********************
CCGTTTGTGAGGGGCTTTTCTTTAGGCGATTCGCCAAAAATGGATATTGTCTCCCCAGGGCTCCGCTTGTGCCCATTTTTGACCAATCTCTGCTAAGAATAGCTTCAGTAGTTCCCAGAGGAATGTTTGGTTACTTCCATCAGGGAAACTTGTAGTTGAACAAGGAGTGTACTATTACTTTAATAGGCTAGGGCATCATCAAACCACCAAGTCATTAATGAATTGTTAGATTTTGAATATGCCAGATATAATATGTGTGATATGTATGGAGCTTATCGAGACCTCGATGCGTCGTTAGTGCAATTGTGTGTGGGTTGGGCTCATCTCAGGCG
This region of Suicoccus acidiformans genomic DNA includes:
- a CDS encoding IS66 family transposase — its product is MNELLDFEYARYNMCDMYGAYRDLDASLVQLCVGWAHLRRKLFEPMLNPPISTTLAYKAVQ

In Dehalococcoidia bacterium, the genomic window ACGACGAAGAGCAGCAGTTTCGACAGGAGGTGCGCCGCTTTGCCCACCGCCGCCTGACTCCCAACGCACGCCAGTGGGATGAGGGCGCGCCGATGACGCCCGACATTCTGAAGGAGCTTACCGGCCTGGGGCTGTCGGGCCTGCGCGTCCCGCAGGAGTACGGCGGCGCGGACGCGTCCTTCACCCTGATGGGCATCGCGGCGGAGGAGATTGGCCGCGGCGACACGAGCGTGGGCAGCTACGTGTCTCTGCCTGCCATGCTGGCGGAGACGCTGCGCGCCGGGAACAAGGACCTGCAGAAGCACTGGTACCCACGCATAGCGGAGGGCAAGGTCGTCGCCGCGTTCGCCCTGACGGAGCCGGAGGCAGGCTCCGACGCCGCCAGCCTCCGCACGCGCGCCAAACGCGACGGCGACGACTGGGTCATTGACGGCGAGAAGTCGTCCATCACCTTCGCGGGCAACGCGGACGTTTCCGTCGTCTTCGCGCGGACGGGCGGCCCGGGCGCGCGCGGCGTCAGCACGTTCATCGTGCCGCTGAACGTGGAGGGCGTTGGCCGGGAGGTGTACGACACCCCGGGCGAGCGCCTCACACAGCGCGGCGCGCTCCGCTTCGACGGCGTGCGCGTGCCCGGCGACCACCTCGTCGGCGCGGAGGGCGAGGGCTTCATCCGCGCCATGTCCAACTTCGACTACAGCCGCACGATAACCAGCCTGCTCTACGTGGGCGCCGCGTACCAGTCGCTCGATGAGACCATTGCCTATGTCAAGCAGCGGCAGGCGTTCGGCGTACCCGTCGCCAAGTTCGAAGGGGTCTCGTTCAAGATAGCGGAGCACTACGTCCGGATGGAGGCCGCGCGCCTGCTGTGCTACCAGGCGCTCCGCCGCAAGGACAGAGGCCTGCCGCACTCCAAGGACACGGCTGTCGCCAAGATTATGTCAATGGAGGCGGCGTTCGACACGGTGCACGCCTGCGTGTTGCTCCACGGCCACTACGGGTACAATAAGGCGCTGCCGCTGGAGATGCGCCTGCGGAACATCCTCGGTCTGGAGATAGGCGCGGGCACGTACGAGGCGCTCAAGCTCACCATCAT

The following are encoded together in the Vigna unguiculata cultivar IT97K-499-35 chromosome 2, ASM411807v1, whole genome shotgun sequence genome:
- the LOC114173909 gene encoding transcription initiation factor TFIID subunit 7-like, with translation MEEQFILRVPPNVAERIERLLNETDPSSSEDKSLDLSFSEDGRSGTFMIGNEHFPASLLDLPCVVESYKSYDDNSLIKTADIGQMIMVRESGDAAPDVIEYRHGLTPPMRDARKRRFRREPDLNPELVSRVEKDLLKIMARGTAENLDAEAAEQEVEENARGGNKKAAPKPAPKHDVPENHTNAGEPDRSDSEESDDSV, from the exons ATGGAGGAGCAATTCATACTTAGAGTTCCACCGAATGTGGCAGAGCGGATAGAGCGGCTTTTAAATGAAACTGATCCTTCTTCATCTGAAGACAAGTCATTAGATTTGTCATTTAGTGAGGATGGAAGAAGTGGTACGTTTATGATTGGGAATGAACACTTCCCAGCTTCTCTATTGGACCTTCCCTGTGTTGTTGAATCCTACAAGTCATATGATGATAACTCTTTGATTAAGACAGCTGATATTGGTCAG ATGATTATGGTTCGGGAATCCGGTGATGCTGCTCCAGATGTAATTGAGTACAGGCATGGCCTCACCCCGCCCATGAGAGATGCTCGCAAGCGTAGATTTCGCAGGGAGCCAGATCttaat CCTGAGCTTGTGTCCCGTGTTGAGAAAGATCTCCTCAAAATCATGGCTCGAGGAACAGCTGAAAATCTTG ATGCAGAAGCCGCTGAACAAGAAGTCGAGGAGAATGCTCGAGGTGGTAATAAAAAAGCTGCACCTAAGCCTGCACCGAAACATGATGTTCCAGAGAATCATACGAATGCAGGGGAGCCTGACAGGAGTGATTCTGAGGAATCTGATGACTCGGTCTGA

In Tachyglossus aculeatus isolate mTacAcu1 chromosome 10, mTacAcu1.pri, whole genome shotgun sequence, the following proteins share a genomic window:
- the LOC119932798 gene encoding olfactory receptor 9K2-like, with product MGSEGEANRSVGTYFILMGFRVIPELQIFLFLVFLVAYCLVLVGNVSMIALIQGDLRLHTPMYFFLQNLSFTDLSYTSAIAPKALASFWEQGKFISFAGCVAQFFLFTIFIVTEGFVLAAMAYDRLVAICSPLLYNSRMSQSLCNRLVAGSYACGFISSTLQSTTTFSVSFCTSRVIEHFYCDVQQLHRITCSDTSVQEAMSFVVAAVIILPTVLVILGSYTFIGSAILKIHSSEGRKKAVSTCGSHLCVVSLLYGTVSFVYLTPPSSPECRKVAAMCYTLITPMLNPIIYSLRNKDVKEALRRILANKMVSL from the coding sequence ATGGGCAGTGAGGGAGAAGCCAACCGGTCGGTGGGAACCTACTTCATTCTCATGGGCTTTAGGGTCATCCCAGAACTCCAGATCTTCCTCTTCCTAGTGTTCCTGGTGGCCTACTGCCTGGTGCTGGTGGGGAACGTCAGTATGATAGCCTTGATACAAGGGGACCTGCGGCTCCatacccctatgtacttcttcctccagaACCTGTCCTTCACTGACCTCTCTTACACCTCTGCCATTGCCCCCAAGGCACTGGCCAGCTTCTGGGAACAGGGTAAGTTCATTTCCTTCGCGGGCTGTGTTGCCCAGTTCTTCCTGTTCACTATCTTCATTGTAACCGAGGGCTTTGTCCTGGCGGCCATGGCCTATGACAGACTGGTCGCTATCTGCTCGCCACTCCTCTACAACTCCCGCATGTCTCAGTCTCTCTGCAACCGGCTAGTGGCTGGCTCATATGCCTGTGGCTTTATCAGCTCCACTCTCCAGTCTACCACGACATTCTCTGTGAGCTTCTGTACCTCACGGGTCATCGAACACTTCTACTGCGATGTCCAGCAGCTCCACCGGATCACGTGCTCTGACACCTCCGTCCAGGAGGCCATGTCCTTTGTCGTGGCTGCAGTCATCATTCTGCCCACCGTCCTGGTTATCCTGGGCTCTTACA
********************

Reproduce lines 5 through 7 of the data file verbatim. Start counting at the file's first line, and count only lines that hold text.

The following are encoded together in the Vigna unguiculata cultivar IT97K-499-35 chromosome 2, ASM411807v1, whole genome shotgun sequence genome:
- the LOC114173909 gene encoding transcription initiation factor TFIID subunit 7-like, with translation MEEQFILRVPPNVAERIERLLNETDPSSSEDKSLDLSFSEDGRSGTFMIGNEHFPASLLDLPCVVESYKSYDDNSLIKTADIGQMIMVRESGDAAPDVIEYRHGLTPPMRDARKRRFRREPDLNPELVSRVEKDLLKIMARGTAENLDAEAAEQEVEENARGGNKKAAPKPAPKHDVPENHTNAGEPDRSDSEESDDSV, from the exons ATGGAGGAGCAATTCATACTTAGAGTTCCACCGAATGTGGCAGAGCGGATAGAGCGGCTTTTAAATGAAACTGATCCTTCTTCATCTGAAGACAAGTCATTAGATTTGTCATTTAGTGAGGATGGAAGAAGTGGTACGTTTATGATTGGGAATGAACACTTCCCAGCTTCTCTATTGGACCTTCCCTGTGTTGTTGAATCCTACAAGTCATATGATGATAACTCTTTGATTAAGACAGCTGATATTGGTCAG ATGATTATGGTTCGGGAATCCGGTGATGCTGCTCCAGATGTAATTGAGTACAGGCATGGCCTCACCCCGCCCATGAGAGATGCTCGCAAGCGTAGATTTCGCAGGGAGCCAGATCttaat CCTGAGCTTGTGTCCCGTGTTGAGAAAGATCTCCTCAAAATCATGGCTCGAGGAACAGCTGAAAATCTTG ATGCAGAAGCCGCTGAACAAGAAGTCGAGGAGAATGCTCGAGGTGGTAATAAAAAAGCTGCACCTAAGCCTGCACCGAAACATGATGTTCCAGAGAATCATACGAATGCAGGGGAGCCTGACAGGAGTGATTCTGAGGAATCTGATGACTCGGTCTGA

In Tachyglossus aculeatus isolate mTacAcu1 chromosome 10, mTacAcu1.pri, whole genome shotgun sequence, the following proteins share a genomic window: